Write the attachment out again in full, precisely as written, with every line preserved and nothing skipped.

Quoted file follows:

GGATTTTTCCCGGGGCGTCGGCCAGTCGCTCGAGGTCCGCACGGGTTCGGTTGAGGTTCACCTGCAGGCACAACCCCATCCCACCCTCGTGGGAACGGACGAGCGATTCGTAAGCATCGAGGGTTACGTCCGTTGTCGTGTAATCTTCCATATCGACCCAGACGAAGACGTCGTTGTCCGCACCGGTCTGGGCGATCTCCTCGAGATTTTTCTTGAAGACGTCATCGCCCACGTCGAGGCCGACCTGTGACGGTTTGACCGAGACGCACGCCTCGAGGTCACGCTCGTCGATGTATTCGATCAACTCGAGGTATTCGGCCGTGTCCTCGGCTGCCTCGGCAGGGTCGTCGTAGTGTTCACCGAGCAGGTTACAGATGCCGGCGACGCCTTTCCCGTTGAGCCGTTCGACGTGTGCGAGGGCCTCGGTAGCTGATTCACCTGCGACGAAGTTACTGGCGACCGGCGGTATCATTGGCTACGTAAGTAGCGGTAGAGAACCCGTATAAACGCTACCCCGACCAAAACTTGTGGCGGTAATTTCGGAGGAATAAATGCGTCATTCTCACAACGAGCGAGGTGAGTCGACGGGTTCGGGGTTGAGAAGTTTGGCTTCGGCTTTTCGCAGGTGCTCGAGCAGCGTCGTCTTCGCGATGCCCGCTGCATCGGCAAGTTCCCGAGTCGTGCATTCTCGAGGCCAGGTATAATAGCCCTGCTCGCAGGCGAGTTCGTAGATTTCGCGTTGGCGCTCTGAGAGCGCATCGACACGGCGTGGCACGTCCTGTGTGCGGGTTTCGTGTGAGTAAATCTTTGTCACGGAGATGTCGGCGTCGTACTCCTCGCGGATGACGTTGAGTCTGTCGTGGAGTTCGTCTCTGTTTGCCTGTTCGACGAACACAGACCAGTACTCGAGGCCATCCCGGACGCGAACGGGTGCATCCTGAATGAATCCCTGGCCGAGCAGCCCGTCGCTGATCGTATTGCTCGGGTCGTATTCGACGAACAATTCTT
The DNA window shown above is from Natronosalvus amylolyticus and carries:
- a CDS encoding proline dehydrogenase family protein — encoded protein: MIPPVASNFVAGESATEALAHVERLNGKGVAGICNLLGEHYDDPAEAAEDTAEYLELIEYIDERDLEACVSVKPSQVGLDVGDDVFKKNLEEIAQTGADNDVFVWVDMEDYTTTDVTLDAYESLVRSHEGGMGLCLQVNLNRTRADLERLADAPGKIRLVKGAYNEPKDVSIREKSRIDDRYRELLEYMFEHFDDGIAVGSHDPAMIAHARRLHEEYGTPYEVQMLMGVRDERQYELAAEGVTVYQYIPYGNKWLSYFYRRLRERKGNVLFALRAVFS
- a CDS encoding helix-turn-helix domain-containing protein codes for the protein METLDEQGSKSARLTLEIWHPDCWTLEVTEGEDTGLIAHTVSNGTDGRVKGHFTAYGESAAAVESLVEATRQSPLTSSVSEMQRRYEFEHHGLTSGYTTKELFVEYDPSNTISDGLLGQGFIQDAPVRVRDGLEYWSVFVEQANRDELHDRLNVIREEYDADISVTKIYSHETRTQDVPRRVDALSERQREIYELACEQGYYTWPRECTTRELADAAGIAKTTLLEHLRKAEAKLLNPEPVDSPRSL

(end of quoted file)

GGATTTTTCCCGGGGCGTCGGCCAGTCGCTCGAGGTCCGCACGGGTTCGGTTGAGGTTCACCTGCAGGCACAACCCCATCCCACCCTCGTGGGAACGGACGAGCGATTCGTAAGCATCGAGGGTTACGTCCGTTGTCGTGTAATCTTCCATATCGACCCAGACGAAGACGTCGTTGTCCGCACCGGTCTGGGCGATCTCCTCGAGATTTTTCTTGAAGACGTCATCGCCCACGTCGAGGCCGACCTGTGACGGTTTGACCGAGACGCACGCCTCGAGGTCACGCTCGTCGATGTATTCGATCAACTCGAGGTATTCGGCCGTGTCCTCGGCTGCCTCGGCAGGGTCGTCGTAGTGTTCACCGAGCAGGTTACAGATGCCGGCGACGCCTTTCCCGTTGAGCCGTTCGACGTGTGCGAGGGCCTCGGTAGCTGATTCACCTGCGACGAAGTTACTGGCGACCGGCGGTATCATTGGCTACGTAAGTAGCGGTAGAGAACCCGTATAAACGCTACCCCGACCAAAACTTGTGGCGGTAATTTCGGAGGAATAAATGCGTCATTCTCACAACGAGCGAGGTGAGTCGACGGGTTCGGGGTTGAGAAGTTTGGCTTCGGCTTTTCGCAGGTGCTCGAGCAGCGTCGTCTTCGCGATGCCCGCTGCATCGGCAAGTTCCCGAGTCGTGCATTCTCGAGGCCAGGTATAATAGCCCTGCTCGCAGGCGAGTTCGTAGATTTCGCGTTGGCGCTCTGAGAGCGCATCGACACGGCGTGGCACGTCCTGTGTGCGGGTTTCGTGTGAGTAAATCTTTGTCACGGAGATGTCGGCGTCGTACTCCTCGCGGATGACGTTGAGTCTGTCGTGGAGTTCGTCTCTGTTTGCCTGTTCGACGAACACAGACCAGTACTCGAGGCCATCCCGGACGCGAACGGGTGCATCCTGAATGAATCCCTGGCCGAGCAGCCCGTCGCTGATCGTATTGCTCGGGTCGTATTCGACGAACAATTCTT
The DNA window shown above is from Natronosalvus amylolyticus and carries:
- a CDS encoding proline dehydrogenase family protein — encoded protein: MIPPVASNFVAGESATEALAHVERLNGKGVAGICNLLGEHYDDPAEAAEDTAEYLELIEYIDERDLEACVSVKPSQVGLDVGDDVFKKNLEEIAQTGADNDVFVWVDMEDYTTTDVTLDAYESLVRSHEGGMGLCLQVNLNRTRADLERLADAPGKIRLVKGAYNEPKDVSIREKSRIDDRYRELLEYMFEHFDDGIAVGSHDPAMIAHARRLHEEYGTPYEVQMLMGVRDERQYELAAEGVTVYQYIPYGNKWLSYFYRRLRERKGNVLFALRAVFS
- a CDS encoding helix-turn-helix domain-containing protein codes for the protein METLDEQGSKSARLTLEIWHPDCWTLEVTEGEDTGLIAHTVSNGTDGRVKGHFTAYGESAAAVESLVEATRQSPLTSSVSEMQRRYEFEHHGLTSGYTTKELFVEYDPSNTISDGLLGQGFIQDAPVRVRDGLEYWSVFVEQANRDELHDRLNVIREEYDADISVTKIYSHETRTQDVPRRVDALSERQREIYELACEQGYYTWPRECTTRELADAAGIAKTTLLEHLRKAEAKLLNPEPVDSPRSL